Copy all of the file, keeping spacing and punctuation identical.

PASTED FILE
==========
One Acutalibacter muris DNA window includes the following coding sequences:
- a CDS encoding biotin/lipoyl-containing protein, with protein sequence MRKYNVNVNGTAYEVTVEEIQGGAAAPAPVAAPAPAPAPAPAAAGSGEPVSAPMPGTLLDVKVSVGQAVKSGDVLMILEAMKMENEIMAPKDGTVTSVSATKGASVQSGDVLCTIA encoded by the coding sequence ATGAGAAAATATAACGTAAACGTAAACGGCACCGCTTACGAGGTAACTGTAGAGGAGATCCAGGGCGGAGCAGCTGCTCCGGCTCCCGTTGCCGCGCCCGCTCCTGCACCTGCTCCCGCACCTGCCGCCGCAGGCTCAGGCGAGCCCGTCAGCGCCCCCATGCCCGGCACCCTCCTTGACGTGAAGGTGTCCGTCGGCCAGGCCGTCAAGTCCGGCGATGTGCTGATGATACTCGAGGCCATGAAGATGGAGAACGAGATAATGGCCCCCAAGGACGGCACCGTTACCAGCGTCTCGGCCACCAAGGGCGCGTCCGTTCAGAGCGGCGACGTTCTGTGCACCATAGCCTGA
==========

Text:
One Acutalibacter muris DNA window includes the following coding sequences:
- a CDS encoding biotin/lipoyl-containing protein, with protein sequence MRKYNVNVNGTAYEVTVEEIQGGAAAPAPVAAPAPAPAPAPAAAGSGEPVSAPMPGTLLDVKVSVGQAVKSGDVLMILEAMKMENEIMAPKDGTVTSVSATKGASVQSGDVLCTIA encoded by the coding sequence ATGAGAAAATATAACGTAAACGTAAACGGCACCGCTTACGAGGTAACTGTAGAGGAGATCCAGGGCGGAGCAGCTGCTCCGGCTCCCGTTGCCGCGCCCGCTCCTGCACCTGCTCCCGCACCTGCCGCCGCAGGCTCAGGCGAGCCCGTCAGCGCCCCCATGCCCGGCACCCTCCTTGACGTGAAGGTGTCCGTCGGCCAGGCCGTCAAGTCCGGCGATGTGCTGATGATACTCGAGGCCATGAAGATGGAGAACGAGATAATGGCCCCCAAGGACGGCACCGTTACCAGCGTCTCGGCCACCAAGGGCGCGTCCGTTCAGAGCGGCGACGTTCTGTGCACCATAGCCTGA